Friday, October 17, 2014

Signs of genius are aplenty at the campus. From the line of poplars and willows that line the drive (also work as a wind breaker) and the tumble of green of the farms and garden. Then you look around and see how the site has been chosen atop a cliff—so that was more than luck at work when the heavens opened up and poured in 2010, a meadow nearby became a rough gorge. The buildings are built  back-to mountains— solid protection  against the cold, gale-quality wind that begins every afternoon .What looks like building at different levels is smart thinking that has taken advantage of the difficult terrain… rooms have been set into a cliff, and mud construction used to make the rooms weather friendly. The larger buildings have glass facades, but the floors are stone set into mud, like mosaic, with wooded pillars and wood first floor built up patta-style. Not anti-plastic – plastic sheets used where sensible, in the stairwells for instance.

Realized just how cold it was when I reached the airport which was bricks-and-cement built.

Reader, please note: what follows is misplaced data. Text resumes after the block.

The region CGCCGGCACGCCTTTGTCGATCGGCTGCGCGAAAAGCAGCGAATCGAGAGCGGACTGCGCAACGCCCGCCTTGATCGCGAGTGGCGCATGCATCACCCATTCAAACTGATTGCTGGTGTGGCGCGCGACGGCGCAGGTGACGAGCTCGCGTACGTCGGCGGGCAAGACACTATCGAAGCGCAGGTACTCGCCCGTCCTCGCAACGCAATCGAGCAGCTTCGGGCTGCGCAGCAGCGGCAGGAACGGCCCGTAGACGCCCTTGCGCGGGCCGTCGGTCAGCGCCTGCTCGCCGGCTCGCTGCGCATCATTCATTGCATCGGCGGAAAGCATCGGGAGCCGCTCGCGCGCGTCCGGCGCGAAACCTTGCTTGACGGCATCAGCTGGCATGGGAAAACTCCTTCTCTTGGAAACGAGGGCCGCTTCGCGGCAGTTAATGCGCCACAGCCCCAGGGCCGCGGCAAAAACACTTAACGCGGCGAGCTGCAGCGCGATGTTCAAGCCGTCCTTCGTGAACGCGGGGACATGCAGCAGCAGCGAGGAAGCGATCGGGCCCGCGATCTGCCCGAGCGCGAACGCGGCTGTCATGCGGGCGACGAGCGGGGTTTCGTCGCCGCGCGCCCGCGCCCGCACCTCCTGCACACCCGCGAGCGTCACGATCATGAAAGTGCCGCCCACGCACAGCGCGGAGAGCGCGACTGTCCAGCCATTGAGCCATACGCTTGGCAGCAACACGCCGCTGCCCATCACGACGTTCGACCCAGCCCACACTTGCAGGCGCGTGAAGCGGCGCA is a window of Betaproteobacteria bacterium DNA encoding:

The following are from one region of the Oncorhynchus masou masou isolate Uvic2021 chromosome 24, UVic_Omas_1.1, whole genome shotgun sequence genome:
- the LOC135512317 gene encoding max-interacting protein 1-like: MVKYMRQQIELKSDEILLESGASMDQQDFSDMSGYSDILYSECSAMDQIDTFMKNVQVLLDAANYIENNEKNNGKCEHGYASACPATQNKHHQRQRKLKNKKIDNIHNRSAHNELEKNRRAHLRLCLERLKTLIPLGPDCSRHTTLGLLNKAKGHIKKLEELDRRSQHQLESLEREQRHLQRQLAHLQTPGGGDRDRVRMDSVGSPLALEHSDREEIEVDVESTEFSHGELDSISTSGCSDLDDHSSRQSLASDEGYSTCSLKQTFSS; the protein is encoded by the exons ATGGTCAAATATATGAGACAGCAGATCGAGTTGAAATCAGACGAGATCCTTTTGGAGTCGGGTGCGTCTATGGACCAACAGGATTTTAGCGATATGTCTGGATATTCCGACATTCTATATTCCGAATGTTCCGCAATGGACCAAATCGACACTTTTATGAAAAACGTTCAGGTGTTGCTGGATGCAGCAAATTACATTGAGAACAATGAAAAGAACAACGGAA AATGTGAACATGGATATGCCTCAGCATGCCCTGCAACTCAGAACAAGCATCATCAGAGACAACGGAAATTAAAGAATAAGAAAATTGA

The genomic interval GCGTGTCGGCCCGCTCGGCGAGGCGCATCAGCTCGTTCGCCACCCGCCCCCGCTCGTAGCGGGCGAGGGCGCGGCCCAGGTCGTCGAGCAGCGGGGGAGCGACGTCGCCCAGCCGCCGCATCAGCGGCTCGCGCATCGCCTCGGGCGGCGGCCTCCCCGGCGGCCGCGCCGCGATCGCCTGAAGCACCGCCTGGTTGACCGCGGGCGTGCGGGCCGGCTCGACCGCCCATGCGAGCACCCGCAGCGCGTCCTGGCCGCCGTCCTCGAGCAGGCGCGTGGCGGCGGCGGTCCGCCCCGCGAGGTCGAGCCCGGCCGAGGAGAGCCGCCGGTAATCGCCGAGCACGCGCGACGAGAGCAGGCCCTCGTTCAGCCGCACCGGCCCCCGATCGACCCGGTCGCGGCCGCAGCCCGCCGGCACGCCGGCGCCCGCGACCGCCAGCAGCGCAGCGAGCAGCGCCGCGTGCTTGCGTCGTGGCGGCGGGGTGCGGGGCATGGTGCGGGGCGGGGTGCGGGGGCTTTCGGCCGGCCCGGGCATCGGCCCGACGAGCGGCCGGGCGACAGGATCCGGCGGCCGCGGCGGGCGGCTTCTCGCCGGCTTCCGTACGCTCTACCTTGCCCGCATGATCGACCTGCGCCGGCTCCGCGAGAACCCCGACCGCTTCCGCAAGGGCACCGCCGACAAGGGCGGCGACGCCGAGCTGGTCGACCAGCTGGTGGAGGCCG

Thoreau would have been pleased. As also Emerson. Almost completely self sufficient. Solar power. Solar heating. Solar cooker. Tap water from harnessed from a glacier stream. Drinking water from a handpump, groundwater courtesy the Indus that zestfully flows by. Milk from their cows, Badol and Baskit (little Thoksar is too little to but moo).Abundant farms—on difficult terrain, yes they use IV-tube drip irrigation. Greenhouses set well into the ground, stocking up for those killer winter months.  All waste is recycled  into compost, or modified and reused.

SECMOL time is one hour ahead of India time, daylight saving time—you get up early enough to see the first orange glow outlining distant snow clad mountains. Awake to cardamom- cinnamon “Cha” in the friendly common room with its magazines and guitars and insistent cats! 

1 comment:

PQ said...

Just saw what SECMOL was, pretty cool :) Looks like an amazing adventure and a wonderful memory...